As when cotton hit its previous high price in 1995, the scramble was on for old bottles.
Which you, American reader, the world’s leading consumer of soda and bottled water, had in spades.
S., was selling about 35 percent of its recyclables to China.
By the end of 2018, China’s National Sword policy, which banned plastics outright and placed strict standards on paper imports, brought that number down to 1 percent.
It is currently, you may have heard, not a good time to be in the business of collecting and selling household recycling.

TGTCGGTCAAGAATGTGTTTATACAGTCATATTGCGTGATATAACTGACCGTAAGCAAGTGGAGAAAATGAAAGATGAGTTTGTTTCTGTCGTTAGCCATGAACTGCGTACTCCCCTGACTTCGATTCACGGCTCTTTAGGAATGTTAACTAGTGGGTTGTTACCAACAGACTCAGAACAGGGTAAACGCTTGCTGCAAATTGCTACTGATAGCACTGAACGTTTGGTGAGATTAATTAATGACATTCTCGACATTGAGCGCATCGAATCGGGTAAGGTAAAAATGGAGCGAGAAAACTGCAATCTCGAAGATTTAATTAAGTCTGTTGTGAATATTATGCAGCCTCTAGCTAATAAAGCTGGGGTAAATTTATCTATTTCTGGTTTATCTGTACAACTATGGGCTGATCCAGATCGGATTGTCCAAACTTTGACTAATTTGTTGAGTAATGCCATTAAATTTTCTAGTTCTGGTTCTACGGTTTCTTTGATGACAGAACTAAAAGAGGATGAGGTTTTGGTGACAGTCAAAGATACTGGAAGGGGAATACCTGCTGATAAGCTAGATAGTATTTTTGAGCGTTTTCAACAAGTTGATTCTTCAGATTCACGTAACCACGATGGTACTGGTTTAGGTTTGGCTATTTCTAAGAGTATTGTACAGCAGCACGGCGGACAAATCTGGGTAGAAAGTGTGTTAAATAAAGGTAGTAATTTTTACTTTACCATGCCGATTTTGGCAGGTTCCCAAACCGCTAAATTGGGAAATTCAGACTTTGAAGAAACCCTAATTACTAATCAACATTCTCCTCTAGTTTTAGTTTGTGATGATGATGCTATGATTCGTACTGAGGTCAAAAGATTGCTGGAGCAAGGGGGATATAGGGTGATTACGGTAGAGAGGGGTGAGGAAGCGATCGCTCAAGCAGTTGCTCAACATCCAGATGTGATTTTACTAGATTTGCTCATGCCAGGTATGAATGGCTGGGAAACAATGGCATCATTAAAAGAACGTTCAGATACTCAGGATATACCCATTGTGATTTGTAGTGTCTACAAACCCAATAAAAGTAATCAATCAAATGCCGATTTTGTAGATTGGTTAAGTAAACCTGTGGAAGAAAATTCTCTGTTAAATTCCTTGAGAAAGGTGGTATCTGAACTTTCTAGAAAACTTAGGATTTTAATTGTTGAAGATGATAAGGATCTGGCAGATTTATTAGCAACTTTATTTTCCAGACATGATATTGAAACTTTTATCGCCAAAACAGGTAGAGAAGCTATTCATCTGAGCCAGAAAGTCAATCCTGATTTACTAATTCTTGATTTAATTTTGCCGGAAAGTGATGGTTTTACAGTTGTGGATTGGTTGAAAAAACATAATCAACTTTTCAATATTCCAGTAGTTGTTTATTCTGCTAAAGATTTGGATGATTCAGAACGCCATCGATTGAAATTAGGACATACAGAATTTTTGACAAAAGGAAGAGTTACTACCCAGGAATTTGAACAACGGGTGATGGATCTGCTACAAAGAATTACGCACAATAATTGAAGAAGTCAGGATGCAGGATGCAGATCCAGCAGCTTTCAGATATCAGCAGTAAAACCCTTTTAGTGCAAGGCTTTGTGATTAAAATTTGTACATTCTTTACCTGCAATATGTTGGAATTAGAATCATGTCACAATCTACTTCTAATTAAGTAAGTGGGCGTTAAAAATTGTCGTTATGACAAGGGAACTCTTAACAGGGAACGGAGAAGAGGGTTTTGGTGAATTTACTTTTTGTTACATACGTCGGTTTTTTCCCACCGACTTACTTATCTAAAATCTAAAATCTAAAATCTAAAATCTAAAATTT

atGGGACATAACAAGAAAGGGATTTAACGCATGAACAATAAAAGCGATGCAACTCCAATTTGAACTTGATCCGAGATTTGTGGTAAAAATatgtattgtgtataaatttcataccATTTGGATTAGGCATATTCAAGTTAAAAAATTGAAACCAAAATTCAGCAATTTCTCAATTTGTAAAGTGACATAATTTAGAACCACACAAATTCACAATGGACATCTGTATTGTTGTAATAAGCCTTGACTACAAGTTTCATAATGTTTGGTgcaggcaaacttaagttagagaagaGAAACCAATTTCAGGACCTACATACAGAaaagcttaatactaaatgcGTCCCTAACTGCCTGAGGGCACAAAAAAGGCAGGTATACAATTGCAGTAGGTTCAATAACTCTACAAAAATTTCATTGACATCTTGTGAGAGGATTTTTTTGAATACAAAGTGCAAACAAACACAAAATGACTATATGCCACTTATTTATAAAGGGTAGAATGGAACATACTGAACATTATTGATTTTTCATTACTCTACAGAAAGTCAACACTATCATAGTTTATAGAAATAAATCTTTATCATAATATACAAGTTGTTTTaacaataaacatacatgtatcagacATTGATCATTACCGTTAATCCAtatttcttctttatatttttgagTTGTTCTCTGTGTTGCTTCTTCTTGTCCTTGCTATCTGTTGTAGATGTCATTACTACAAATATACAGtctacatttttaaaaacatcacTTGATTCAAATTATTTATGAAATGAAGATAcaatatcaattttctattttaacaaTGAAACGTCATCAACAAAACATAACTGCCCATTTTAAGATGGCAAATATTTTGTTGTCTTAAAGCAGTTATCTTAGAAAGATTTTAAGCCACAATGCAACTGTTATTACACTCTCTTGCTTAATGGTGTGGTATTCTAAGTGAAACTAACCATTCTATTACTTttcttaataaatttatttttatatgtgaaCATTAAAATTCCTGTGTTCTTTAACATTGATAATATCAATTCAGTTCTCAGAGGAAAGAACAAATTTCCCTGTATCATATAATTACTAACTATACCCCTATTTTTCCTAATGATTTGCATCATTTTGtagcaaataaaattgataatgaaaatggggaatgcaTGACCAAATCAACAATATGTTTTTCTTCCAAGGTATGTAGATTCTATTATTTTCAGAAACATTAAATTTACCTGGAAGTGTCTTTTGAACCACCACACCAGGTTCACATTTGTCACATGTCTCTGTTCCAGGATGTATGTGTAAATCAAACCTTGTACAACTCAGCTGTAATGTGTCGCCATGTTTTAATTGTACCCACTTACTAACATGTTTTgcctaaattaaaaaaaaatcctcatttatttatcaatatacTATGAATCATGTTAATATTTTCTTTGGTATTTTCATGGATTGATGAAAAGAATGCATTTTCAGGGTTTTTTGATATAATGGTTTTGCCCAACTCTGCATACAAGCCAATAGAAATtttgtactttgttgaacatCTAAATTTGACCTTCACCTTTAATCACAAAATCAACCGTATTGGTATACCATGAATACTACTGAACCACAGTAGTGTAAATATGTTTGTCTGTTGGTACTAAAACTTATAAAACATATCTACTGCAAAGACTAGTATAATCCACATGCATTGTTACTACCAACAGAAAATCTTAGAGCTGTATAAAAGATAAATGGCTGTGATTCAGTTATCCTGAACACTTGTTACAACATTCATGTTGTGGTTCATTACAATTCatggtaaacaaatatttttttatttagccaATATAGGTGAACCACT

Americans are still diligently filling our blue bags with everything we can, but there are fewer places for our dirty goods to go to find redemption.That’s in part thanks to China’s 2017 decision to shut the door on imports of recycled materials, ending a two-decade stretch during which the U. came to rely on the country to take and process about 70 percent of its used paper and 40 percent of its used plastic.In 2017, Republic Services, the second-largest waste collector in the U.It’s an ancient practice motivated not by virtue but by profit. There are grease buyers and ship strippers and copper wire thieves.The single greatest recycled material in the United States, by weight, is ferrous scrap—primarily iron and steel from old cars. (The three biggest buyers are Turkey, Mexico, and Taiwan.) But when you think of recycling, you’re almost certainly thinking of the recycling you make at home.(It always feels better when you make it at home, whether “it” is a roast chicken or a globally traded commodity.) Nobody makes more of it than you do, because nobody buys more stuff than you do.A lot of that stuff you buy comes from China, whose demand for raw materials to turn into your stuff was one of the defining economic stories of the 2000s.As the price of “raw” plastic increased, recycled plastic—a natural substitute for manufacturers—became more expensive too.What was goodfor the companies that did business with them.The hunger of Chinese manufacturers for wood pulp, plastic, and aluminum can’t be met by Chinese suppliers or even big commodity exporters like Brazil and Indonesia.Chinese importers solved this problem by buying enormous amounts of recyclables to substitute for raw materials.